A blupete Essay

On Manners, Part 12 to blupete's Essay
"An Essay On Lawyers"

Suaviter in modo, fortiter in re -- mild in manner, strong in argument.

And do as adversaries do in law, --
Strive mightily, but eat and drink as friends.
Shaks.: The Taming of the Shrew.

How sweet and gracious, even in common speech,
Is that fine sense which men call courtesy!
Wholesome as air and genial as the light,
Welcome in every clime as breath of flowers, --
It transmits aliens into trusting friends,
And gives its owners passport round the globe.
James T. Fields: Courtesy.

Law's the wisdom of all ages,
And manag'd by the ablest sages,
Who, tho' their business at the bar
Be but a kind of civil war,
In which th' engage with fiercer dudgeons
Than e'er the Grecians did, and Trojans;
They never manage the contest
T' impair their public interest,
Or by their controversies lessen
The dignity of their profession.
Butler: Hudibras.

"... As the Frenchman said, 'Il y a toujours le manière.' Very true. Yes. There is the manner. The manner in laughter, in tears, in irony, in indications and enthusiasms, in judgements - and even in love. Manner in which, as in the features and character of a human face, the inner truth is foreshadowed for those who know how to look at their kind." (Joseph Conrad.)13

Oliver Wendell Holmes was of the view that all men of success required a fair capital of manners and set forth, "A Few Rules for Deportment":
  • Nothing so vulgar as to be in a hurry. -- ... Stillness of person and steadiness of features are signal marks of good-breeding. Vulgar persons can't sit still, or at least, they must work their limbs or features.
  • Talking of one's own ails and grievances. -- Bad enough, but not so bad as insulting the person you talk with by remarking on his ill-looks, or appearing to notice any of his personal peculiarities.
  • Apologizing. -- A very desperate habit, - one that is rarely cured. Apology is only egotism wrong side out. Nine times out of ten, the first thing a man's companion knows of his shortcoming is from his apology. It is mighty presumptuous on your part to suppose your small failures of so much consequence that you must make a talk about it.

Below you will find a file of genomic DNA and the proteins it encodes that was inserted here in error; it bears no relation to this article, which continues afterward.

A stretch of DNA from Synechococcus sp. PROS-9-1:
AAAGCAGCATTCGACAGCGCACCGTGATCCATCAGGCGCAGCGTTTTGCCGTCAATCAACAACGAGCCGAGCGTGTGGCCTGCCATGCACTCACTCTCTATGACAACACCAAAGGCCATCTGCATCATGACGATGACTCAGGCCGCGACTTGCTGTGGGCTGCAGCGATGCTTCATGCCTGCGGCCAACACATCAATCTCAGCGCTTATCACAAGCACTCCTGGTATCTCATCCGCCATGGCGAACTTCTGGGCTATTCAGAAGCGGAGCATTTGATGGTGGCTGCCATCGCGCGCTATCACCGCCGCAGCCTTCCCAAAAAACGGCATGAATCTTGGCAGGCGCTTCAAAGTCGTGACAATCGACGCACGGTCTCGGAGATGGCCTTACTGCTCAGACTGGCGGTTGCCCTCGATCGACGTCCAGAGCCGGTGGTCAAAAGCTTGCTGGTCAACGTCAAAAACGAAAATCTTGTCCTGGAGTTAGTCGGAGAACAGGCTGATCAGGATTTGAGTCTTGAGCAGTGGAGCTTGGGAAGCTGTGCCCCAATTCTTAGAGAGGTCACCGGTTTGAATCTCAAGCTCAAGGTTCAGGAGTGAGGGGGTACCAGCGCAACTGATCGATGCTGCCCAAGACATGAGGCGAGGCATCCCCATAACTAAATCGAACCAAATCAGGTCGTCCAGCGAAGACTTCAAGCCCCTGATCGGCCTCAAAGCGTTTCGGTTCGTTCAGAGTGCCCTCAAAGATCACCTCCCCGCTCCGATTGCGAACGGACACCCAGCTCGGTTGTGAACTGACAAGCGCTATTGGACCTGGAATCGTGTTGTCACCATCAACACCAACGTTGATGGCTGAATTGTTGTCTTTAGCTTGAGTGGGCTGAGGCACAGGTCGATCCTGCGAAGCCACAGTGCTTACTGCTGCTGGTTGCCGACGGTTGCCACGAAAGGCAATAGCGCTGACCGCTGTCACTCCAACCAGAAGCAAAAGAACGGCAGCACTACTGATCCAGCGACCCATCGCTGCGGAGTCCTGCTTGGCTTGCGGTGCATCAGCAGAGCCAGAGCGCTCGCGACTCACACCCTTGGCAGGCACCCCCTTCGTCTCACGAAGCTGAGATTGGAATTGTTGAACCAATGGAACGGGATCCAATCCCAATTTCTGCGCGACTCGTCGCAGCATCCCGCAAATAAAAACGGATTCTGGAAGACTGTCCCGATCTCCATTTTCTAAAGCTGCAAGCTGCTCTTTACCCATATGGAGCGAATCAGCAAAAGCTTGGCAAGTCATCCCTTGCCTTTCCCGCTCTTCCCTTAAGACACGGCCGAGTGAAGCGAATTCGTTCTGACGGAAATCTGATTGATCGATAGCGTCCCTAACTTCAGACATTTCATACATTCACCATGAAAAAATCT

• Good dressing, quiet ways, low tones of voice, lips that can wait, and eyes that do not wander, - shyness of personalities, except in certain intimate communions, - to be light in hand in conversation, to have ideas, but to be able to make talk, if necessary, without them, - to belong to the company you are in, and not to yourself, - to have nothing in your dress or furniture so fine that you cannot afford to spoil it and get another like it, yet preserve the harmonies throughout your person and dwelling: I should say that this was a fair capital of manners to begin with.14
  • The true gentleman:
    "... he is one who never inflicts pain... The true gentleman... carefully avoids whatever may cause a jar or a jolt in the minds of those with whom he is cast - all clashing of opinion, or collision of feeling, all restraint, or suspicion, or gloom, or resentment; his great concern being to make every one at their ease and at home... He can recollect to whom he is speaking; he guards against unseasonable allusions, or topics which may irritate; he is seldom prominent in conversation, and never wearisome. He makes light of favours when he does them, and seems to be receiving when he is conferring. He never speaks of himself except when compelled, never defends himself by a mere retort; he has no ears for slander or gossip, is scrupulous in imputing motives to those who interfere with him, and interprets everything for the best... He has too much good sense to be affronted at insults; he is too well employed to remember injuries, and too indolent to bear malice. He is patient, forbearing, and resigned on philosophical principles; he submits to pain because it is inevitable; to bereavement because it is irreparable, and to death because it is his destiny."15
    And finally, -- Never, never forget your manners on dealing with the court. Accept the decision of the court immediately and with respect. A judicial decision may be appealed; but, at some point, a court's order in regards to a particular issue becomes final. Certainly, a lawyer has to learn for his own health to accept the decisions of the court and encourage his client to do the same. If one continues to be dissatisfied with the law or the way it has been administered then it should be pointed out that we have, available to us all, democratic means to change the law or the manner in which it is administered.

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    2011